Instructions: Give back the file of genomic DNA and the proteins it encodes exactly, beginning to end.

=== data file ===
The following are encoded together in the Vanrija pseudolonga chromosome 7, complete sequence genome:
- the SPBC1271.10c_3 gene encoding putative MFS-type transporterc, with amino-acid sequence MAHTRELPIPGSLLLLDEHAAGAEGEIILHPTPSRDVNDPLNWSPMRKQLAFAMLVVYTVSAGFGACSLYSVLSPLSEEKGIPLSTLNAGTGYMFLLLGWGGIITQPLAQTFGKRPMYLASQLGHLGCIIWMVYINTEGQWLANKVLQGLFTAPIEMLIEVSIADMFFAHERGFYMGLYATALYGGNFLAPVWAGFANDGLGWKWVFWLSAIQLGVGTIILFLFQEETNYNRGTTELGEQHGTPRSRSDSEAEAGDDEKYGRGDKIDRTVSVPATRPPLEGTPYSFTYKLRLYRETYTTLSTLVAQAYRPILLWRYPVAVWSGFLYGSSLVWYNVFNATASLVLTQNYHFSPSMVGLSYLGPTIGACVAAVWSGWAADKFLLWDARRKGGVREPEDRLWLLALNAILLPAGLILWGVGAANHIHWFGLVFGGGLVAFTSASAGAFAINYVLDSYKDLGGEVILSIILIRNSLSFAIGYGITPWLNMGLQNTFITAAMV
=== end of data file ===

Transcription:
The following are encoded together in the Vanrija pseudolonga chromosome 7, complete sequence genome:
- the SPBC1271.10c_3 gene encoding putative MFS-type transporterc, with amino-acid sequence MAHTRELPIPGSLLLLDEHAAGAEGEIILHPTPSRDVNDPLNWSPMRKQLAFAMLVVYTVSAGFGACSLYSVLSPLSEEKGIPLSTLNAGTGYMFLLLGWGGIITQPLAQTFGKRPMYLASQLGHLGCIIWMVYINTEGQWLANKVLQGLFTAPIEMLIEVSIADMFFAHERGFYMGLYATALYGGNFLAPVWAGFANDGLGWKWVFWLSAIQLGVGTIILFLFQEETNYNRGTTELGEQHGTPRSRSDSEAEAGDDEKYGRGDKIDRTVSVPATRPPLEGTPYSFTYKLRLYRETYTTLSTLVAQAYRPILLWRYPVAVWSGFLYGSSLVWYNVFNATASLVLTQNYHFSPSMVGLSYLGPTIGACVAAVWSGWAADKFLLWDARRKGGVREPEDRLWLLALNAILLPAGLILWGVGAANHIHWFGLVFGGGLVAFTSASAGAFAINYVLDSYKDLGGEVILSIILIRNSLSFAIGYGITPWLNMGLQNTFITAAMV